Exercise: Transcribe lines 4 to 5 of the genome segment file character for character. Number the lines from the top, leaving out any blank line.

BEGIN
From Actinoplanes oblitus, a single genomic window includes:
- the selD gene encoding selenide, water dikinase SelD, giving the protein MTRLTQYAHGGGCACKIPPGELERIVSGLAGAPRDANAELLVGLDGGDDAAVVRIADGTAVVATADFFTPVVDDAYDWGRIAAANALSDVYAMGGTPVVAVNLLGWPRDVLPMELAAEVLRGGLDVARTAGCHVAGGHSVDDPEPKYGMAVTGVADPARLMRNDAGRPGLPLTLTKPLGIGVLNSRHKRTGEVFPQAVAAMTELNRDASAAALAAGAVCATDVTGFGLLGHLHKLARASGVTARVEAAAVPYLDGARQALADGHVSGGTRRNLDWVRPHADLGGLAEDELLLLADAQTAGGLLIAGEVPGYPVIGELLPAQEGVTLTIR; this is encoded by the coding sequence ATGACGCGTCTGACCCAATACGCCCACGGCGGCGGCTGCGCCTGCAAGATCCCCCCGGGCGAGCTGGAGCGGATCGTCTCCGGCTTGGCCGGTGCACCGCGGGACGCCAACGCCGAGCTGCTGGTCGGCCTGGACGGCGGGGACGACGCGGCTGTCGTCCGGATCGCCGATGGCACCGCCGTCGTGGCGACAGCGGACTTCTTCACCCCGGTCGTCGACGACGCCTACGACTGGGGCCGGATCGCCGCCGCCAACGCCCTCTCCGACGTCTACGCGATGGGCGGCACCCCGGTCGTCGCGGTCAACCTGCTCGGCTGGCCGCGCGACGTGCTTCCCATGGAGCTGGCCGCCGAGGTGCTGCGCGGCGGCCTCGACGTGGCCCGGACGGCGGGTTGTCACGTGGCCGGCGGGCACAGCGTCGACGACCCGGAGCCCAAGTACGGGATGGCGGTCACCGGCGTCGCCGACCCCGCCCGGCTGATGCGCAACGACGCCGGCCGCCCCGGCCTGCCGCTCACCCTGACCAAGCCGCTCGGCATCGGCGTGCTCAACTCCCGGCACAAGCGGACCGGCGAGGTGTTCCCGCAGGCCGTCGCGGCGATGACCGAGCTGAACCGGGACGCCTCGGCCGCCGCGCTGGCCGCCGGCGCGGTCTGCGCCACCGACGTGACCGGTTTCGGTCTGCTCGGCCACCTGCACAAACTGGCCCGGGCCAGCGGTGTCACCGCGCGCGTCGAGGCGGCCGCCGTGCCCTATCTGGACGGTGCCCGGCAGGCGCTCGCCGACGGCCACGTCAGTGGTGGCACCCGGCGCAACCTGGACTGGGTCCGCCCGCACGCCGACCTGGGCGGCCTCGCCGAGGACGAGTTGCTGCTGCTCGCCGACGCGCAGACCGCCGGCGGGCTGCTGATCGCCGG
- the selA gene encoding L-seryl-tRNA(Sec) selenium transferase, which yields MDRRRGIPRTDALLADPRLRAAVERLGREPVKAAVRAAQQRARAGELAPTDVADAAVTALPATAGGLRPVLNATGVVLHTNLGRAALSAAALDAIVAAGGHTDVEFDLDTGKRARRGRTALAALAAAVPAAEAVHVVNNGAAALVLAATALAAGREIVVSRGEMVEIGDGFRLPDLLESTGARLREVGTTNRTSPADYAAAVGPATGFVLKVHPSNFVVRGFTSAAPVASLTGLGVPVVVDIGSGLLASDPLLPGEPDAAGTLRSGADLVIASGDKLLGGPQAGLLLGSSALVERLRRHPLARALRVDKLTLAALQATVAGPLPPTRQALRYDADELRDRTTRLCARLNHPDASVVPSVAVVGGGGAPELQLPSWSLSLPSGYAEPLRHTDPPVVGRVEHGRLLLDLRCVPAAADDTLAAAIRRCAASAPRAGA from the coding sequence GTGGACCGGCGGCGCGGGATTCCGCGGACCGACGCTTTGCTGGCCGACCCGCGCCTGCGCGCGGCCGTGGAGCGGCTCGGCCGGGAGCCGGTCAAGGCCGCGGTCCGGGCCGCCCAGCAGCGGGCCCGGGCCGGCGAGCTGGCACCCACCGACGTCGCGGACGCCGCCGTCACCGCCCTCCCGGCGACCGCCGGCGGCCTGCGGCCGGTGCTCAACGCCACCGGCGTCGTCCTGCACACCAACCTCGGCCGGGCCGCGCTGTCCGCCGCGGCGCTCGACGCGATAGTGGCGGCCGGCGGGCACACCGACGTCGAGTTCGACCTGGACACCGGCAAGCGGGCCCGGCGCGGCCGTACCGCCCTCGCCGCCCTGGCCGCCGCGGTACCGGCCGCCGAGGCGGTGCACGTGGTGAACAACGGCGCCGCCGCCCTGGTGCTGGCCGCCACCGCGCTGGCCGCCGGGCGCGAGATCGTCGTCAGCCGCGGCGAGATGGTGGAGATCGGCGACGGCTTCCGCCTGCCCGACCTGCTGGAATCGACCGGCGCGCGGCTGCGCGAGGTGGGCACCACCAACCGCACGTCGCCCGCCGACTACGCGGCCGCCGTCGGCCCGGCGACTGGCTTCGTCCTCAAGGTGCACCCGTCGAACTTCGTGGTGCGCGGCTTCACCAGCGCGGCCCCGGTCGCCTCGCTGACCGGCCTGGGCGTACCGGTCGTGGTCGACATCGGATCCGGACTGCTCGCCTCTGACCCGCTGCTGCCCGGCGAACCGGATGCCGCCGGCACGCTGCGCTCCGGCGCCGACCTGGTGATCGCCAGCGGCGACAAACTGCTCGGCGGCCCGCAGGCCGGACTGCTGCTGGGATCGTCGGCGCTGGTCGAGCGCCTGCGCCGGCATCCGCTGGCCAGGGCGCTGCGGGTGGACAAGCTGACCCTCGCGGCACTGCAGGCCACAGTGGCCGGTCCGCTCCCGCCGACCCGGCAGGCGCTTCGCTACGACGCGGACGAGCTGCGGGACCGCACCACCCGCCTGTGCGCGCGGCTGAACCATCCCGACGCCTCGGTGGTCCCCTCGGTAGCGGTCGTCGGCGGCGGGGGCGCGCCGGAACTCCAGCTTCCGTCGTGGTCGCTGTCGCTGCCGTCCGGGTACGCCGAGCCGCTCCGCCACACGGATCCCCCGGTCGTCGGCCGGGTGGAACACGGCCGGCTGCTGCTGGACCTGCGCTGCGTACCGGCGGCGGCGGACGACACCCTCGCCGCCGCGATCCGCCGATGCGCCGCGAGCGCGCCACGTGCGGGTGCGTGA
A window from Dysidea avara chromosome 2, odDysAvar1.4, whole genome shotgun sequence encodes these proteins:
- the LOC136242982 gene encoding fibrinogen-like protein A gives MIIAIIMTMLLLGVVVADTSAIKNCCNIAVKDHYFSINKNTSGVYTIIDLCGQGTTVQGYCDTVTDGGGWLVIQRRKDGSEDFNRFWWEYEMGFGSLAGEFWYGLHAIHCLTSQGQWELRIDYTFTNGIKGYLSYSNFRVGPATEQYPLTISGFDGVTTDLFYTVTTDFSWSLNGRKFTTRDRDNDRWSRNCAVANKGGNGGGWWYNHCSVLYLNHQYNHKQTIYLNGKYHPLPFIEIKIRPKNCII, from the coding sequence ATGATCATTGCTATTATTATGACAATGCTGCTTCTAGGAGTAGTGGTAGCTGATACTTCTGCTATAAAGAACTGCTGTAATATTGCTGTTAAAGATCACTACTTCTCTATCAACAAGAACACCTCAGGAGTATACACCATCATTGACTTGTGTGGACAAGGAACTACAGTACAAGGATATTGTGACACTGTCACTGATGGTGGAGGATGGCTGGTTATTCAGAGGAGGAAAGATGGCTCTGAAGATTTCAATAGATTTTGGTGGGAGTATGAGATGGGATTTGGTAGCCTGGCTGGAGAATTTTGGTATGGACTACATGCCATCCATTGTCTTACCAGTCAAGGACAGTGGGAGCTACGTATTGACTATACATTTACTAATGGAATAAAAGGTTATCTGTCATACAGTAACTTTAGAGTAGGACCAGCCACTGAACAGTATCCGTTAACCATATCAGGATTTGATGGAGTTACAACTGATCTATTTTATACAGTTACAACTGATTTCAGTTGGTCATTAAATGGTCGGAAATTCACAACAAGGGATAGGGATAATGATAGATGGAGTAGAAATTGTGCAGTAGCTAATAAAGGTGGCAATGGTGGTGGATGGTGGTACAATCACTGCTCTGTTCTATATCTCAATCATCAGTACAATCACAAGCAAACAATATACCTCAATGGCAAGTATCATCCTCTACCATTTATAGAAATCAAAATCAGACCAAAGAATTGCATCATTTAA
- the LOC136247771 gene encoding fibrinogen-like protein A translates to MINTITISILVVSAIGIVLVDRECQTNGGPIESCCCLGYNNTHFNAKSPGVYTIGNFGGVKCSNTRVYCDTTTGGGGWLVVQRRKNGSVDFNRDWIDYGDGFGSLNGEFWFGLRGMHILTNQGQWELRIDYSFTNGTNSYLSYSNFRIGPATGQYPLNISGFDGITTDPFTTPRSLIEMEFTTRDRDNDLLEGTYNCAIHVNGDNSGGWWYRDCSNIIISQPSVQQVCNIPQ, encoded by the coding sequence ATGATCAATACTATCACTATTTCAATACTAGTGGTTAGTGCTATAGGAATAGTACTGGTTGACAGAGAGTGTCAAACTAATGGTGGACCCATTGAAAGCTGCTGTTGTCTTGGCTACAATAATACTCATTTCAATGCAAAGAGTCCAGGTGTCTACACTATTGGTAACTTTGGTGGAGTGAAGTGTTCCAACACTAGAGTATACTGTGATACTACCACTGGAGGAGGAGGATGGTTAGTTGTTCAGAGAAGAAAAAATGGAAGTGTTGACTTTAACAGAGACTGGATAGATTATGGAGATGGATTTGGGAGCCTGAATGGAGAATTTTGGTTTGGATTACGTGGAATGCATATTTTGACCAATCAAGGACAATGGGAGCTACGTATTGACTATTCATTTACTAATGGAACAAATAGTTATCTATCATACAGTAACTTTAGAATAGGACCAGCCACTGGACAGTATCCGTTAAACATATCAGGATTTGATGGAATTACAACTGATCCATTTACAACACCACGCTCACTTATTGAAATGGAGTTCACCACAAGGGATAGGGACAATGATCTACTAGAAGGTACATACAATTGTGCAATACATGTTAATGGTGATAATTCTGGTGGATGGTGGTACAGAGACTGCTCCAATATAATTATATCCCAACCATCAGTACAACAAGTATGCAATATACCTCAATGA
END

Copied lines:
A window from Dysidea avara chromosome 2, odDysAvar1.4, whole genome shotgun sequence encodes these proteins:
- the LOC136242982 gene encoding fibrinogen-like protein A gives MIIAIIMTMLLLGVVVADTSAIKNCCNIAVKDHYFSINKNTSGVYTIIDLCGQGTTVQGYCDTVTDGGGWLVIQRRKDGSEDFNRFWWEYEMGFGSLAGEFWYGLHAIHCLTSQGQWELRIDYTFTNGIKGYLSYSNFRVGPATEQYPLTISGFDGVTTDLFYTVTTDFSWSLNGRKFTTRDRDNDRWSRNCAVANKGGNGGGWWYNHCSVLYLNHQYNHKQTIYLNGKYHPLPFIEIKIRPKNCII, from the coding sequence ATGATCATTGCTATTATTATGACAATGCTGCTTCTAGGAGTAGTGGTAGCTGATACTTCTGCTATAAAGAACTGCTGTAATATTGCTGTTAAAGATCACTACTTCTCTATCAACAAGAACACCTCAGGAGTATACACCATCATTGACTTGTGTGGACAAGGAACTACAGTACAAGGATATTGTGACACTGTCACTGATGGTGGAGGATGGCTGGTTATTCAGAGGAGGAAAGATGGCTCTGAAGATTTCAATAGATTTTGGTGGGAGTATGAGATGGGATTTGGTAGCCTGGCTGGAGAATTTTGGTATGGACTACATGCCATCCATTGTCTTACCAGTCAAGGACAGTGGGAGCTACGTATTGACTATACATTTACTAATGGAATAAAAGGTTATCTGTCATACAGTAACTTTAGAGTAGGACCAGCCACTGAACAGTATCCGTTAACCATATCAGGATTTGATGGAGTTACAACTGATCTATTTTATACAGTTACAACTGATTTCAGTTGGTCATTAAATGGTCGGAAATTCACAACAAGGGATAGGGATAATGATAGATGGAGTAGAAATTGTGCAGTAGCTAATAAAGGTGGCAATGGTGGTGGATGGTGGTACAATCACTGCTCTGTTCTATATCTCAATCATCAGTACAATCACAAGCAAACAATATACCTCAATGGCAAGTATCATCCTCTACCATTTATAGAAATCAAAATCAGACCAAAGAATTGCATCATTTAA